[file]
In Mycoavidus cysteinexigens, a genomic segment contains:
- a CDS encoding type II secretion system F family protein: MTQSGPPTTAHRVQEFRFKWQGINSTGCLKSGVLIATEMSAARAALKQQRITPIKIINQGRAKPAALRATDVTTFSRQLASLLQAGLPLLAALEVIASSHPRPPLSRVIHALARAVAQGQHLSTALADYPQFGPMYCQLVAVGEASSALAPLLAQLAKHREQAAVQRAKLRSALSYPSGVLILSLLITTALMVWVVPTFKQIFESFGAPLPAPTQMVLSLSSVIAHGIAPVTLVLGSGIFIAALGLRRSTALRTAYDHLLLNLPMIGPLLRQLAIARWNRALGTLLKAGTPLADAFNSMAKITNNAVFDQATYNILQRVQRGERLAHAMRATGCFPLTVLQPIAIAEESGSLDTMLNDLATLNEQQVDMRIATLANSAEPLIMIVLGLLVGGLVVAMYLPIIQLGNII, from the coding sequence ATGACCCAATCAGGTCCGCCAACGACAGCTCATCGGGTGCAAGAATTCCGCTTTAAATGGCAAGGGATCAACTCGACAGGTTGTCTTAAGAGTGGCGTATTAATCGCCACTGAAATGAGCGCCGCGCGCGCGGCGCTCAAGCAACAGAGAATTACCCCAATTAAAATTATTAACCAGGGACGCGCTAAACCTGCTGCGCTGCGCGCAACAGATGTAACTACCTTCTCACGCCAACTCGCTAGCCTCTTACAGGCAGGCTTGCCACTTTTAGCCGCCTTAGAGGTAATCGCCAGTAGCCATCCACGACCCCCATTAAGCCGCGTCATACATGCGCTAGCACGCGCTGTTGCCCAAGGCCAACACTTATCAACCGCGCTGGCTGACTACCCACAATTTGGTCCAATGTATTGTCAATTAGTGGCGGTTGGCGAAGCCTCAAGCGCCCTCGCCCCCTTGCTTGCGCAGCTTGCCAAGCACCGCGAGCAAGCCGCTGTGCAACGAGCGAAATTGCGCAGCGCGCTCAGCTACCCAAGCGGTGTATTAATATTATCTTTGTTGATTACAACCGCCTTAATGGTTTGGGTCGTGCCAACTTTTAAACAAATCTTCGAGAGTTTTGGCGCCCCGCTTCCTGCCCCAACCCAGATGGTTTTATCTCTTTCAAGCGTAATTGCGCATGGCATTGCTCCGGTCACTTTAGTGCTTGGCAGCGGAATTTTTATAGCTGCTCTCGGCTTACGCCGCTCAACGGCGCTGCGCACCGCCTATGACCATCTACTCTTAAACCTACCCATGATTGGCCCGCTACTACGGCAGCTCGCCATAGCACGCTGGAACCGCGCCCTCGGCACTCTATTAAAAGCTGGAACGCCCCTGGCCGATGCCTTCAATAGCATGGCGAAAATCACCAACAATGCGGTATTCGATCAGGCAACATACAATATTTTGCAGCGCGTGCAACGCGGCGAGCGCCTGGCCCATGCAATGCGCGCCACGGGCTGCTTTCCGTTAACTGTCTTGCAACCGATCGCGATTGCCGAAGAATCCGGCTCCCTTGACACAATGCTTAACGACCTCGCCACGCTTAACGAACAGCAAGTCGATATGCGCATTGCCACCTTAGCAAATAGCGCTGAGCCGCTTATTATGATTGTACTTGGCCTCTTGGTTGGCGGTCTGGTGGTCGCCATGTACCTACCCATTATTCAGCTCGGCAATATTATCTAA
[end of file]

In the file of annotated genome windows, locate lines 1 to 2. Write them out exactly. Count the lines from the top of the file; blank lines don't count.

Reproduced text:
In Mycoavidus cysteinexigens, a genomic segment contains:
- a CDS encoding type II secretion system F family protein: MTQSGPPTTAHRVQEFRFKWQGINSTGCLKSGVLIATEMSAARAALKQQRITPIKIINQGRAKPAALRATDVTTFSRQLASLLQAGLPLLAALEVIASSHPRPPLSRVIHALARAVAQGQHLSTALADYPQFGPMYCQLVAVGEASSALAPLLAQLAKHREQAAVQRAKLRSALSYPSGVLILSLLITTALMVWVVPTFKQIFESFGAPLPAPTQMVLSLSSVIAHGIAPVTLVLGSGIFIAALGLRRSTALRTAYDHLLLNLPMIGPLLRQLAIARWNRALGTLLKAGTPLADAFNSMAKITNNAVFDQATYNILQRVQRGERLAHAMRATGCFPLTVLQPIAIAEESGSLDTMLNDLATLNEQQVDMRIATLANSAEPLIMIVLGLLVGGLVVAMYLPIIQLGNII, from the coding sequence ATGACCCAATCAGGTCCGCCAACGACAGCTCATCGGGTGCAAGAATTCCGCTTTAAATGGCAAGGGATCAACTCGACAGGTTGTCTTAAGAGTGGCGTATTAATCGCCACTGAAATGAGCGCCGCGCGCGCGGCGCTCAAGCAACAGAGAATTACCCCAATTAAAATTATTAACCAGGGACGCGCTAAACCTGCTGCGCTGCGCGCAACAGATGTAACTACCTTCTCACGCCAACTCGCTAGCCTCTTACAGGCAGGCTTGCCACTTTTAGCCGCCTTAGAGGTAATCGCCAGTAGCCATCCACGACCCCCATTAAGCCGCGTCATACATGCGCTAGCACGCGCTGTTGCCCAAGGCCAACACTTATCAACCGCGCTGGCTGACTACCCACAATTTGGTCCAATGTATTGTCAATTAGTGGCGGTTGGCGAAGCCTCAAGCGCCCTCGCCCCCTTGCTTGCGCAGCTTGCCAAGCACCGCGAGCAAGCCGCTGTGCAACGAGCGAAATTGCGCAGCGCGCTCAGCTACCCAAGCGGTGTATTAATATTATCTTTGTTGATTACAACCGCCTTAATGGTTTGGGTCGTGCCAACTTTTAAACAAATCTTCGAGAGTTTTGGCGCCCCGCTTCCTGCCCCAACCCAGATGGTTTTATCTCTTTCAAGCGTAATTGCGCATGGCATTGCTCCGGTCACTTTAGTGCTTGGCAGCGGAATTTTTATAGCTGCTCTCGGCTTACGCCGCTCAACGGCGCTGCGCACCGCCTATGACCATCTACTCTTAAACCTACCCATGATTGGCCCGCTACTACGGCAGCTCGCCATAGCACGCTGGAACCGCGCCCTCGGCACTCTATTAAAAGCTGGAACGCCCCTGGCCGATGCCTTCAATAGCATGGCGAAAATCACCAACAATGCGGTATTCGATCAGGCAACATACAATATTTTGCAGCGCGTGCAACGCGGCGAGCGCCTGGCCCATGCAATGCGCGCCACGGGCTGCTTTCCGTTAACTGTCTTGCAACCGATCGCGATTGCCGAAGAATCCGGCTCCCTTGACACAATGCTTAACGACCTCGCCACGCTTAACGAACAGCAAGTCGATATGCGCATTGCCACCTTAGCAAATAGCGCTGAGCCGCTTATTATGATTGTACTTGGCCTCTTGGTTGGCGGTCTGGTGGTCGCCATGTACCTACCCATTATTCAGCTCGGCAATATTATCTAA